The level of foreign exchange reserves held by the Bank of Namibia (BoN) has expanded significantly compared to 2014. The central bank’s latest annual report indicates that foreign reserves increased by 74.3 percent to N$23.6 billion, up from N$13.5 billion in December 2014.
The bank admitted though that the increase was mainly due to the successful issuance of the 10-year Eurobond, amounting to US$750 million during October 2015.
“This was complemented by the bank entering into an asset swap arrangement with the Government Institutions Pension Fund (GIPF), which contributed positively to foreign exchange reserves,” said Deputy Governor of the Bank of Namibia Ebson Uanguta at the recent launch of the banks 2015 Annual Report.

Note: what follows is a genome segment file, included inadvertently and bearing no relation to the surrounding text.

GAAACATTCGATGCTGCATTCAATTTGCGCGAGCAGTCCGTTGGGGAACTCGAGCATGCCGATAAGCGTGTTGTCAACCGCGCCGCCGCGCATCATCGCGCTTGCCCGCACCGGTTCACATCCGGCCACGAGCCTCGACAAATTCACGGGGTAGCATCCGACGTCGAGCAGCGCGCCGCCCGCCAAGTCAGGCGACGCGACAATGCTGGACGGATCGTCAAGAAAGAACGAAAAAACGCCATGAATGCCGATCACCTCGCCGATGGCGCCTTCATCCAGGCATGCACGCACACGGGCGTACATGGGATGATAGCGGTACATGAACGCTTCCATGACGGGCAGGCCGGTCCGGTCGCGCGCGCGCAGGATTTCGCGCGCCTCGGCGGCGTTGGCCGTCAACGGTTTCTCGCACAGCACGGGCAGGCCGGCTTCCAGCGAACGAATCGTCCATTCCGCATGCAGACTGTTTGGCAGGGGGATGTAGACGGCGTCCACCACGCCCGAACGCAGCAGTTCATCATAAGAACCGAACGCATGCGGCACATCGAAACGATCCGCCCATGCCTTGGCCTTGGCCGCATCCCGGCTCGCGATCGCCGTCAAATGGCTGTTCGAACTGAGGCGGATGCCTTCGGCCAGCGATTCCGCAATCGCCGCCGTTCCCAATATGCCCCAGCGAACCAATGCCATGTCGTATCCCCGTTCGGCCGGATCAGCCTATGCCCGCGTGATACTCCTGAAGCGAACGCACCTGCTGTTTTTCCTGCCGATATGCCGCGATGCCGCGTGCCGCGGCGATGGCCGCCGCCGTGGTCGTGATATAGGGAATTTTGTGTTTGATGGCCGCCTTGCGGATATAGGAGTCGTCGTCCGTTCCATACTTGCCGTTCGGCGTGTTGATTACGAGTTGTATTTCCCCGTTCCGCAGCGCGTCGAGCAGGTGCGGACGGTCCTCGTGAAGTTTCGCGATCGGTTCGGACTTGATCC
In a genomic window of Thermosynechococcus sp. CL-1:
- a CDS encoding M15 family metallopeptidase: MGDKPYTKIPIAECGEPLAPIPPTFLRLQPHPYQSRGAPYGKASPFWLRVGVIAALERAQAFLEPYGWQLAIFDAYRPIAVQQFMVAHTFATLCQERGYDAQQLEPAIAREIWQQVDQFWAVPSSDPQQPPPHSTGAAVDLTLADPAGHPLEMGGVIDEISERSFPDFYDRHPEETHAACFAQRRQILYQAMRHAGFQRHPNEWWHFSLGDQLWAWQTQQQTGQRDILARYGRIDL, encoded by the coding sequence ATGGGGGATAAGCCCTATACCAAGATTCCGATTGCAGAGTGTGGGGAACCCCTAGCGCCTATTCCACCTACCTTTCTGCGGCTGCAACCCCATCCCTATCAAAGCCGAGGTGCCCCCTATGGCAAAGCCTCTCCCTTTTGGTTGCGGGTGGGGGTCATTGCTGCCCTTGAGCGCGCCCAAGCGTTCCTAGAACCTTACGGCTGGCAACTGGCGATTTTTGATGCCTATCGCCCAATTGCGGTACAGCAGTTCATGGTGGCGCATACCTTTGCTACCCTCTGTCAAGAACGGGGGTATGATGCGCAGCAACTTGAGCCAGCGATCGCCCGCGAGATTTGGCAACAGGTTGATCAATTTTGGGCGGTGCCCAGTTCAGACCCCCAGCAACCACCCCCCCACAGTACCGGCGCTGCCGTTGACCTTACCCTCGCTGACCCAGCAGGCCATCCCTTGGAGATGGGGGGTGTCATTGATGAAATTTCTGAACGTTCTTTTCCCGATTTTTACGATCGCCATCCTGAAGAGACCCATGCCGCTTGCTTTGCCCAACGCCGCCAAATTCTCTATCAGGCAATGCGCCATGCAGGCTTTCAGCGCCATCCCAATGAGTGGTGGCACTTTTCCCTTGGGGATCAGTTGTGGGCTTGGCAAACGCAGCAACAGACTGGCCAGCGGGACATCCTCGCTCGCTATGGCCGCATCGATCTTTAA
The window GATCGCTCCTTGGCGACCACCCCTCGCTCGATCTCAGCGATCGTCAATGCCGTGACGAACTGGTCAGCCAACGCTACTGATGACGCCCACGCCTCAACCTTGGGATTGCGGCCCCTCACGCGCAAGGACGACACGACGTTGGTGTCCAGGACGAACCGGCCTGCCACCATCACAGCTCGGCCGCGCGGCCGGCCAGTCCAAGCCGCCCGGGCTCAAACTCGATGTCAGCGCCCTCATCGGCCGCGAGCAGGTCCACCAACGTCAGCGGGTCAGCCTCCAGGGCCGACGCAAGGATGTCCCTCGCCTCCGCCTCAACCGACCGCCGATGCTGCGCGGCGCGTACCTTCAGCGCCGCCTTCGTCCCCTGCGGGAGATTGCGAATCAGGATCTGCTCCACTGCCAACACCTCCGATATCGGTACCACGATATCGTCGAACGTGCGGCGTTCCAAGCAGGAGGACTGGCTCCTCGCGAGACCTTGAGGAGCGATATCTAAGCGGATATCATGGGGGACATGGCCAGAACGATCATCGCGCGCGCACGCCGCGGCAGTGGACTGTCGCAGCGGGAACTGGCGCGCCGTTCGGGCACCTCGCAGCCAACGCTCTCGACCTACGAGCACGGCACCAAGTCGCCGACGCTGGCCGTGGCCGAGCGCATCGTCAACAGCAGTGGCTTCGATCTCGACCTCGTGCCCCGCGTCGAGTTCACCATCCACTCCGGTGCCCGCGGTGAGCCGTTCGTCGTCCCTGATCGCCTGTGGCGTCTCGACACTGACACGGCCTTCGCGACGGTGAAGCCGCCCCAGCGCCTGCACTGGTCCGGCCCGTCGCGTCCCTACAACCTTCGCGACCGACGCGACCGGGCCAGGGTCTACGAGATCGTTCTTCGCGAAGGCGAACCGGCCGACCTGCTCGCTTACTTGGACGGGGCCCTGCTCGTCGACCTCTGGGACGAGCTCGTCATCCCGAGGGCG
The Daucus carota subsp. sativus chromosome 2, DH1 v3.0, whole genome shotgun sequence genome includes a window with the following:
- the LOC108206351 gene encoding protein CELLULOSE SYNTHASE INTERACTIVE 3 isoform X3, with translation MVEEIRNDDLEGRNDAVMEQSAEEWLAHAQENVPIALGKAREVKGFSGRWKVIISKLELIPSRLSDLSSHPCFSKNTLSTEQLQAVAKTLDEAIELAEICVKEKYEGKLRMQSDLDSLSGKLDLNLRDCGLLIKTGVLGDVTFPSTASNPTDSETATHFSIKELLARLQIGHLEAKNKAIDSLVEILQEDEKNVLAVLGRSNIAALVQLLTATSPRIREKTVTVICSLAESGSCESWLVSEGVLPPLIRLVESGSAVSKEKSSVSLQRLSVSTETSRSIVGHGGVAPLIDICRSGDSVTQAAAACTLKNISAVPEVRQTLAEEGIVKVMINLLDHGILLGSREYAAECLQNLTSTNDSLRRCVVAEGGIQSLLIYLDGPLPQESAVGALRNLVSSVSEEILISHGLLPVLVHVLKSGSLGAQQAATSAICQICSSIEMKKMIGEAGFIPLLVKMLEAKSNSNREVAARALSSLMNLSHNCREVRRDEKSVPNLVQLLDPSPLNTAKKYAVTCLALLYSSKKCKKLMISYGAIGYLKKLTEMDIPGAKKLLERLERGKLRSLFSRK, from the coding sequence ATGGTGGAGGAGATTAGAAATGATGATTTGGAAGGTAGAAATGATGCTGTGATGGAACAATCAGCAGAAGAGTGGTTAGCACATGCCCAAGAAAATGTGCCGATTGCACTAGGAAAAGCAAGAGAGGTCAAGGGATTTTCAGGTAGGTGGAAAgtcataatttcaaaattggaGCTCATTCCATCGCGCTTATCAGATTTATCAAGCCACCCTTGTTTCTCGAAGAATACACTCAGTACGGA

Meanwhile, local stockbroking firm, Simonis Storm Securities (SSS), in its latest credit report, indicated that foreign reserve levels were revised downwards from N$26.2 billion to N$23.6 billion in December 2015 and from N$27.7 billion to N$25.3 billion in January 2016.
“During February 2016 the foreign reserve levels stood at N$25.2 billion. On an annual basis foreign reserves grew by 69.9 percent, but contracted by 0.1 percent on a monthly basis,” noted the SSS report.
“At current levels, the reserves are considered adequate in terms of the Common Monetary Area (CMA) agreement, despite that they are below the international benchmark of three months import coverage,” noted the central banks report.
In terms of import cover, foreign reserves adequacy increased from 7.2 weeks during 2014, to 11.2 weeks of imports by the end of December 2015.
“The increase in adequacy levels… emanated mainly from the issuance of the Eurobond, amplified by Southern African Customs Union (SACU) receipts and asset swap arrangements with institutional investors,” BoN said.